2009 Analysis: Fernando Nieve
When things were beginning to unravel in early June, Fernando Nieve burst on the scene and filled a huge hole in the starting rotation — only to be befallen by the injury bug a month later.
Before going down with a season-ending leg injury, Nieve posted a sparkling 2.95 ERA through 7 starts and 36 innings. He had a stretch of three straight spectacular outings in mid-June, when he went 6+ innings in each and allowed a grand total of 3 earned runs through 18 2/3 IP. He was on the verge of being the Mets’ biggest success story when his quadriceps muscle gave out on an infield grounder, and became one of the infamous “backups to the backups” who went to the DL.
The numbers look good, and our memories return fond memories, but what can we really expect from Fernando Nieve going forward?
First of all, he has to come back 100% healthy from a major tear in his thigh. That’s simple enough, but there are two other related considerations. First of all, he has to heal and rehab under the Mets’ guidance — and you know how well that’s gone. We can only hope that since the season is over, better and more conservative decisions are made in regard to rehab. We also must cross our fingers that Nieve has remained active during his time away from the field — the memory of Duaner Sanchez bloating to whale-like proportions during his recovery still sticks in the mind. Of course, Nieve is not Sanchez, and so it’s not fair to suggest that Nieve has been irresponsible about his conditioning — truth is, we haven’t heard anything about Nieve since that fateful day in Atlanta.
The second consideration is his elbow. Nieve had Tommy John surgery in late 2007, and it generally takes about two years to make a full recovery. However, THAT recovery was stunted by the leg injury, which means he could be another 6 months behind.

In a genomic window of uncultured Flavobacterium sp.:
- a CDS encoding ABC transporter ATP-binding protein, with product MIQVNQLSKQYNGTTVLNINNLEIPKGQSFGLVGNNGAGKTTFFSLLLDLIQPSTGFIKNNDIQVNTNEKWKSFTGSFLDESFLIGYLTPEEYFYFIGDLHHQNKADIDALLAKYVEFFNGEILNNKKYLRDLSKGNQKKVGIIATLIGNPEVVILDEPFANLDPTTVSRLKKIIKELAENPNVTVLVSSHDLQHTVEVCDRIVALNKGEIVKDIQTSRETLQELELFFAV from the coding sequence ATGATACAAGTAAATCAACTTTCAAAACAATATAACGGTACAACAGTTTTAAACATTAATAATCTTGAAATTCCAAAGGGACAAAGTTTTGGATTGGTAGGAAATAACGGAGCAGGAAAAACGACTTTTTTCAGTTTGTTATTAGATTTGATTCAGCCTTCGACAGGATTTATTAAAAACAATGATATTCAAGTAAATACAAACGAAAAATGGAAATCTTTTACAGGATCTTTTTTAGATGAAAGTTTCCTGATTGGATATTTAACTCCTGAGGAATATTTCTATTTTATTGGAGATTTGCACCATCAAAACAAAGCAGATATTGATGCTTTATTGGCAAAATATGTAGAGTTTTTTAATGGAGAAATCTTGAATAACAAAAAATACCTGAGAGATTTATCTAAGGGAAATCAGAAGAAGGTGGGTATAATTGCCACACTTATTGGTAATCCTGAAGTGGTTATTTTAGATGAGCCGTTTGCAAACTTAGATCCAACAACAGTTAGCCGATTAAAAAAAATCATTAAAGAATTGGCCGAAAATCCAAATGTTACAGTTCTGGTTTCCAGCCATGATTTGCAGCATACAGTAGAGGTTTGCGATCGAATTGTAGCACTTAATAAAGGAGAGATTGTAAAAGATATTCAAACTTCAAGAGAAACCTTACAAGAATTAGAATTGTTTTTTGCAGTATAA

Though, he was touching 96 MPH occasionally, which is fast enough to be successful. Whether he ever makes it all the way back to the 98-99 MPH velocity that made him a top prospect with the Astros is questionable, but it may not matter — if he can continue to display that nasty change-up.
In his short stint, Fernando Nieve showed flashes of brilliance. He definitely has the ability to make big-league hitters swing and miss, but his command and consistency are both sketchy. After missing a year due to the TJ surgery, what Nieve needed most was to log innings, and instead he suffered another setback to his once-promising career.
Personally, I believe Nieve has the raw stuff to fill a role on a championship pitching staff. At the very least, his hard sinking fastball is a plus pitch and on its own, enough to make him an impact middle reliever / swing man — think Ramiro Mendoza of the 1997-2002 Yankees. But he really needs to throw as much as possible to gain command of that sinker and his sometimes-lethal change. Only 27 years old, he still has time on his side — but will the Mets have the patience?
In an ideal situation, Nieve starts the year in AAA as a starter and gets in the innings needed to polish off the rough edges — and return as either a decent back-end starter or a strong middle reliever / setup man. What’s more likely to happen is this: he’ll light up the gun at 96-97 MPH early in spring training and immediately be slotted into a bullpen role. As a reliever, he won’t get the necessary reps to develop his command (see: Bobby Parnell) and will be an inconsistent situational reliever who frustrates his manager and pitching coach, because he “has all the tools but can’t seem to put it together”.